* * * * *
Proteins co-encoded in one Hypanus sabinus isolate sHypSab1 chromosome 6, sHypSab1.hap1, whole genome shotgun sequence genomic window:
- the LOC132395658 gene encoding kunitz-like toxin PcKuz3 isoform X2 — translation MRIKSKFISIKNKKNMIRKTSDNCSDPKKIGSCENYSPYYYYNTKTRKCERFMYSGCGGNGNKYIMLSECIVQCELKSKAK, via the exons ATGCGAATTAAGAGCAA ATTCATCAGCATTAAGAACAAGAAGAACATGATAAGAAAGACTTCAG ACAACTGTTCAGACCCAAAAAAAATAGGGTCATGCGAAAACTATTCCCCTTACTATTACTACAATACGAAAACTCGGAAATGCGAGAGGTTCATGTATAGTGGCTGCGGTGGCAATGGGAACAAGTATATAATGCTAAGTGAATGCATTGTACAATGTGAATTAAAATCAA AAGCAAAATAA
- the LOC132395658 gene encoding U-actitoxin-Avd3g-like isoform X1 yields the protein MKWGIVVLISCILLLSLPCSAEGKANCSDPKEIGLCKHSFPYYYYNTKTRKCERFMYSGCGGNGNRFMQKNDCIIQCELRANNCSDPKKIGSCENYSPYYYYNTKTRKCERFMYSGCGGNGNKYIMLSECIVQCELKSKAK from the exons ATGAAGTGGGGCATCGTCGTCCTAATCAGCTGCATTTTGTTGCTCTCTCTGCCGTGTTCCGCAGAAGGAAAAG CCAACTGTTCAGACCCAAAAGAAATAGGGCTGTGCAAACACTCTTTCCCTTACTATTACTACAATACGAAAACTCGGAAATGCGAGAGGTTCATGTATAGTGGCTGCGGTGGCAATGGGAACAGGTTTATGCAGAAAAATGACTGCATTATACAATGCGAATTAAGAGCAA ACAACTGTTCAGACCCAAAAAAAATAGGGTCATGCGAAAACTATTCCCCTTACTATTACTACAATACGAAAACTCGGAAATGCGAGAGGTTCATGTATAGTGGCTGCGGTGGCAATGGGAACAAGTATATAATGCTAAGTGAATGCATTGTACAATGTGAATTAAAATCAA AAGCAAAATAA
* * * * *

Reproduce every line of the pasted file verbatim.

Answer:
Proteins co-encoded in one Hypanus sabinus isolate sHypSab1 chromosome 6, sHypSab1.hap1, whole genome shotgun sequence genomic window:
- the LOC132395658 gene encoding kunitz-like toxin PcKuz3 isoform X2 — translation MRIKSKFISIKNKKNMIRKTSDNCSDPKKIGSCENYSPYYYYNTKTRKCERFMYSGCGGNGNKYIMLSECIVQCELKSKAK, via the exons ATGCGAATTAAGAGCAA ATTCATCAGCATTAAGAACAAGAAGAACATGATAAGAAAGACTTCAG ACAACTGTTCAGACCCAAAAAAAATAGGGTCATGCGAAAACTATTCCCCTTACTATTACTACAATACGAAAACTCGGAAATGCGAGAGGTTCATGTATAGTGGCTGCGGTGGCAATGGGAACAAGTATATAATGCTAAGTGAATGCATTGTACAATGTGAATTAAAATCAA AAGCAAAATAA
- the LOC132395658 gene encoding U-actitoxin-Avd3g-like isoform X1 yields the protein MKWGIVVLISCILLLSLPCSAEGKANCSDPKEIGLCKHSFPYYYYNTKTRKCERFMYSGCGGNGNRFMQKNDCIIQCELRANNCSDPKKIGSCENYSPYYYYNTKTRKCERFMYSGCGGNGNKYIMLSECIVQCELKSKAK from the exons ATGAAGTGGGGCATCGTCGTCCTAATCAGCTGCATTTTGTTGCTCTCTCTGCCGTGTTCCGCAGAAGGAAAAG CCAACTGTTCAGACCCAAAAGAAATAGGGCTGTGCAAACACTCTTTCCCTTACTATTACTACAATACGAAAACTCGGAAATGCGAGAGGTTCATGTATAGTGGCTGCGGTGGCAATGGGAACAGGTTTATGCAGAAAAATGACTGCATTATACAATGCGAATTAAGAGCAA ACAACTGTTCAGACCCAAAAAAAATAGGGTCATGCGAAAACTATTCCCCTTACTATTACTACAATACGAAAACTCGGAAATGCGAGAGGTTCATGTATAGTGGCTGCGGTGGCAATGGGAACAAGTATATAATGCTAAGTGAATGCATTGTACAATGTGAATTAAAATCAA AAGCAAAATAA